Volume 655, November 2021
|Number of page(s)||16|
|Section||Planets and planetary systems|
|Published online||05 November 2021|
Large gaps and high accretion rates in photoevaporative transition disks with a dead zone
Max-Planck-Institut für Astronomie,
2 University Observatory, Faculty of Physics, Ludwig-Maximilians-Universität München, Scheinerstr. 1, 81679 Munich, Germany
3 Mullard Space Science Laboratory, University College London, Holmbury St Mary, Dorking, Surrey RH5 6NT, UK
4 Exzellenzcluster ORIGINS, Boltzmannstr. 2, 85748 Garching, Germany
Accepted: 6 September 2021
Context. Observations of young stars hosting transition disks show that several of them have high accretion rates, despite their disks presenting extended cavities in their dust component. This represents a challenge for theoretical models, which struggle to reproduce both features simultaneously.
Aims. We aim to explore if a disk evolution model, including a dead zone and disk dispersal by X-ray photoevaporation, can explain the high accretion rates and large gaps (or cavities) measured in transition disks.
Methods. We implemented a dead zone turbulence profile and a photoevaporative mass-loss profile into numerical simulations of gas and dust. We performed a population synthesis study of the gas component and obtained synthetic images and SEDs of the dust component through radiative transfer calculations.
Results. This model results in long-lived inner disks and fast dispersing outer disks that can reproduce both the accretion rates and gap sizes observed in transition disks. For a dead zone of turbulence αdz = 10−4 and an extent rdz = 10 AU, our population synthesis study shows that 63% of our transition disks are still accreting with Ṁg ≥ 10−11 M⊙ yr−1 after opening a gap. Among those accreting transition disks, half display accretion rates higher than 5.0 × 10−10 M⊙ yr−1. The dust component in these disks is distributed in two regions: in a compact inner disk inside the dead zone, and in a ring at the outer edge of the photoevaporative gap, which can be located between 20 and 100 AU. Our radiative transfer calculations show that the disk displays an inner disk and an outer ring in the millimeter continuum, a feature that resembles some of the observed transition disks.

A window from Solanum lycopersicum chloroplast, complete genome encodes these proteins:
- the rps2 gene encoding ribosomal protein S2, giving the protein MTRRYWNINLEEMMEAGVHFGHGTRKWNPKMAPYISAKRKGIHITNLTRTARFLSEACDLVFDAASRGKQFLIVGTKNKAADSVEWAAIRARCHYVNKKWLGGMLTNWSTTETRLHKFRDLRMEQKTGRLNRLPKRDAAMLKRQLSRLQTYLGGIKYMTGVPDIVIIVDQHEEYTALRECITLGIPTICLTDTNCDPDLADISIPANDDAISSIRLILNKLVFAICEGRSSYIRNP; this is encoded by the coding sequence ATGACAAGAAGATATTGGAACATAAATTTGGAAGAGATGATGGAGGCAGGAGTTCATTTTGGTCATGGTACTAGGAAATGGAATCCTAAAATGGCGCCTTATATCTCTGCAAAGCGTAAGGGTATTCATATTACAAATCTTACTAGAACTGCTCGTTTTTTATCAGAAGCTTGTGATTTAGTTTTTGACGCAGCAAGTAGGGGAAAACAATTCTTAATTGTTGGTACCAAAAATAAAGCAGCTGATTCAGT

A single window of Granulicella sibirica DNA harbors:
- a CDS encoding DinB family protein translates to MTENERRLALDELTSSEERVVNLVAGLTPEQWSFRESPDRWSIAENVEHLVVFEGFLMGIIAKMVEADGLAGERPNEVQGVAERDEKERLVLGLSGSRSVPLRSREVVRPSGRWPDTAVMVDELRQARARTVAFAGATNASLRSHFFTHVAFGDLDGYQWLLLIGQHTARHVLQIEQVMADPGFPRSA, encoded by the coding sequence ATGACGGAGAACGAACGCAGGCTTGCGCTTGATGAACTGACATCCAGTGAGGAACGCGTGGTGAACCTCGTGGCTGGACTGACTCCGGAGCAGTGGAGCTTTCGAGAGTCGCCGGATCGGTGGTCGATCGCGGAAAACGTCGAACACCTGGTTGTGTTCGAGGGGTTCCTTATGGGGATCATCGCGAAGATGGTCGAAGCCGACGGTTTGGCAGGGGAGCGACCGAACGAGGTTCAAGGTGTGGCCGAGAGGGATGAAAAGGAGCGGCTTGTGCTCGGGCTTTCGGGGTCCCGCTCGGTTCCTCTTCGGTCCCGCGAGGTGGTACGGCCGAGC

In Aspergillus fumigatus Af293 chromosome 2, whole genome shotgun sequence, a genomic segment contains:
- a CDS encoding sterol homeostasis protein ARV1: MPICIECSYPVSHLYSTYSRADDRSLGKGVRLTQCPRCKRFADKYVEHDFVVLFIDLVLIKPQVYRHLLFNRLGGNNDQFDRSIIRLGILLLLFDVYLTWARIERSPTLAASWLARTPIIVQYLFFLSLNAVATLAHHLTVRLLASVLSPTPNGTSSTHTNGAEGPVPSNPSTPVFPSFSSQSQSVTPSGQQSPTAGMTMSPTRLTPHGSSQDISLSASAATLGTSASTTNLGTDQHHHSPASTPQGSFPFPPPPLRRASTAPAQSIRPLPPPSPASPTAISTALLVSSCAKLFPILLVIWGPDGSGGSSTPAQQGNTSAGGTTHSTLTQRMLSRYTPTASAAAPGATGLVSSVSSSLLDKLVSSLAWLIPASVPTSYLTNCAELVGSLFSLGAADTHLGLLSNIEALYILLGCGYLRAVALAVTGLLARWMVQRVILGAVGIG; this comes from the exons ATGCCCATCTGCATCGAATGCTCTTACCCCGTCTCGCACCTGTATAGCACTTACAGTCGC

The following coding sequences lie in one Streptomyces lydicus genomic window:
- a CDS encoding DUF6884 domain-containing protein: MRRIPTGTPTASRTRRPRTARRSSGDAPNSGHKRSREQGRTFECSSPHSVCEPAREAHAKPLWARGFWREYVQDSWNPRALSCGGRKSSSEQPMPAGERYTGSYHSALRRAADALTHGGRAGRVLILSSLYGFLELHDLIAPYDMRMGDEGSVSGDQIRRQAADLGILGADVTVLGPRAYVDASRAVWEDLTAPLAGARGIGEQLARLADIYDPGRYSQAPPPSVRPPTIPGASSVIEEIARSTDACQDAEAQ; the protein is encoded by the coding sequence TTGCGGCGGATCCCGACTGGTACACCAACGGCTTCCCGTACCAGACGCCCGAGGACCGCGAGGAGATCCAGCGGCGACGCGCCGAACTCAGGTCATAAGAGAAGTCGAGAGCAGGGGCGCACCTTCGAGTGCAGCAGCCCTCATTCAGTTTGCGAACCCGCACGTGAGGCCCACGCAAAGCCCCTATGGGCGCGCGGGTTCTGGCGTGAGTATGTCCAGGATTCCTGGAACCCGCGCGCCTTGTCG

Conclusions. A disk model considering X-ray photoevaporative dispersal in combination with dead zones can explain several of the observed properties in transition disks, including the high accretion rates, the large gaps, and a long-lived inner disk at millimeter emission.
Key words: accretion, accretion disks / protoplanetary disks / hydrodynamics / methods: numerical
© M. Gárate et al. 2021
Open Access article, published by EDP Sciences, under the terms of the Creative Commons Attribution License (https://creativecommons.org/licenses/by/4.0), which permits unrestricted use, distribution, and reproduction in any medium, provided the original work is properly cited.
Open Access funding provided by Max Planck Society.
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